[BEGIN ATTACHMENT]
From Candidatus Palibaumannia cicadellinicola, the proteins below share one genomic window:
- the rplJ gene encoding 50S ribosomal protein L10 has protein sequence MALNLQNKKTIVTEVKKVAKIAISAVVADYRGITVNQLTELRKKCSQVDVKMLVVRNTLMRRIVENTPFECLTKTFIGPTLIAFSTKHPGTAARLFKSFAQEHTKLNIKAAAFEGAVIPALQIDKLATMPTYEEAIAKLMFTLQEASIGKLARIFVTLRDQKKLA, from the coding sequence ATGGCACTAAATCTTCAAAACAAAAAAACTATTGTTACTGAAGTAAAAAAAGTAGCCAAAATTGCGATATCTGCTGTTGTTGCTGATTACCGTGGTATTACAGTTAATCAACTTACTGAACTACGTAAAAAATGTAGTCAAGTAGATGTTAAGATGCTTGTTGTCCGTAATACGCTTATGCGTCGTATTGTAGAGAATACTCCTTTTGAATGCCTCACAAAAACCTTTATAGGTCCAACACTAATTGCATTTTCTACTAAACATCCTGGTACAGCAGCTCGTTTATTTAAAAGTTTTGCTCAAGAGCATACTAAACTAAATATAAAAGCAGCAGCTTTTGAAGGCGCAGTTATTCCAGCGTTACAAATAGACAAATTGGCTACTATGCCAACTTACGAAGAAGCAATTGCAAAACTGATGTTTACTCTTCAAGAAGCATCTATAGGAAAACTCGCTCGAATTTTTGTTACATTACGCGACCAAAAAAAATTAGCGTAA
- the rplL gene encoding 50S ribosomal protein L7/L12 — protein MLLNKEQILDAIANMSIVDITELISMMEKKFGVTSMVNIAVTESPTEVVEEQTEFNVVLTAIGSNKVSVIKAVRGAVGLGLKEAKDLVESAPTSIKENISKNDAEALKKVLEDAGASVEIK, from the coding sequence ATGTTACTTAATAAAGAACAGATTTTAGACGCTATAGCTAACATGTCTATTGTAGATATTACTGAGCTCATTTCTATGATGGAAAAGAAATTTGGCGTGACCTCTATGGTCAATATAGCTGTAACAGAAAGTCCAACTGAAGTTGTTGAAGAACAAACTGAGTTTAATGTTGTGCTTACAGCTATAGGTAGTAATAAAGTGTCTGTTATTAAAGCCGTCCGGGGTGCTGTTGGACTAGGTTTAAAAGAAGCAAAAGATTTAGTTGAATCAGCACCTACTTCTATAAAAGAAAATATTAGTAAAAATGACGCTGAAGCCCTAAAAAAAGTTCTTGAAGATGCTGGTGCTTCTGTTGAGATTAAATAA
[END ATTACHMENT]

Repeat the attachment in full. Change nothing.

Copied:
From Candidatus Palibaumannia cicadellinicola, the proteins below share one genomic window:
- the rplJ gene encoding 50S ribosomal protein L10 has protein sequence MALNLQNKKTIVTEVKKVAKIAISAVVADYRGITVNQLTELRKKCSQVDVKMLVVRNTLMRRIVENTPFECLTKTFIGPTLIAFSTKHPGTAARLFKSFAQEHTKLNIKAAAFEGAVIPALQIDKLATMPTYEEAIAKLMFTLQEASIGKLARIFVTLRDQKKLA, from the coding sequence ATGGCACTAAATCTTCAAAACAAAAAAACTATTGTTACTGAAGTAAAAAAAGTAGCCAAAATTGCGATATCTGCTGTTGTTGCTGATTACCGTGGTATTACAGTTAATCAACTTACTGAACTACGTAAAAAATGTAGTCAAGTAGATGTTAAGATGCTTGTTGTCCGTAATACGCTTATGCGTCGTATTGTAGAGAATACTCCTTTTGAATGCCTCACAAAAACCTTTATAGGTCCAACACTAATTGCATTTTCTACTAAACATCCTGGTACAGCAGCTCGTTTATTTAAAAGTTTTGCTCAAGAGCATACTAAACTAAATATAAAAGCAGCAGCTTTTGAAGGCGCAGTTATTCCAGCGTTACAAATAGACAAATTGGCTACTATGCCAACTTACGAAGAAGCAATTGCAAAACTGATGTTTACTCTTCAAGAAGCATCTATAGGAAAACTCGCTCGAATTTTTGTTACATTACGCGACCAAAAAAAATTAGCGTAA
- the rplL gene encoding 50S ribosomal protein L7/L12 — protein MLLNKEQILDAIANMSIVDITELISMMEKKFGVTSMVNIAVTESPTEVVEEQTEFNVVLTAIGSNKVSVIKAVRGAVGLGLKEAKDLVESAPTSIKENISKNDAEALKKVLEDAGASVEIK, from the coding sequence ATGTTACTTAATAAAGAACAGATTTTAGACGCTATAGCTAACATGTCTATTGTAGATATTACTGAGCTCATTTCTATGATGGAAAAGAAATTTGGCGTGACCTCTATGGTCAATATAGCTGTAACAGAAAGTCCAACTGAAGTTGTTGAAGAACAAACTGAGTTTAATGTTGTGCTTACAGCTATAGGTAGTAATAAAGTGTCTGTTATTAAAGCCGTCCGGGGTGCTGTTGGACTAGGTTTAAAAGAAGCAAAAGATTTAGTTGAATCAGCACCTACTTCTATAAAAGAAAATATTAGTAAAAATGACGCTGAAGCCCTAAAAAAAGTTCTTGAAGATGCTGGTGCTTCTGTTGAGATTAAATAA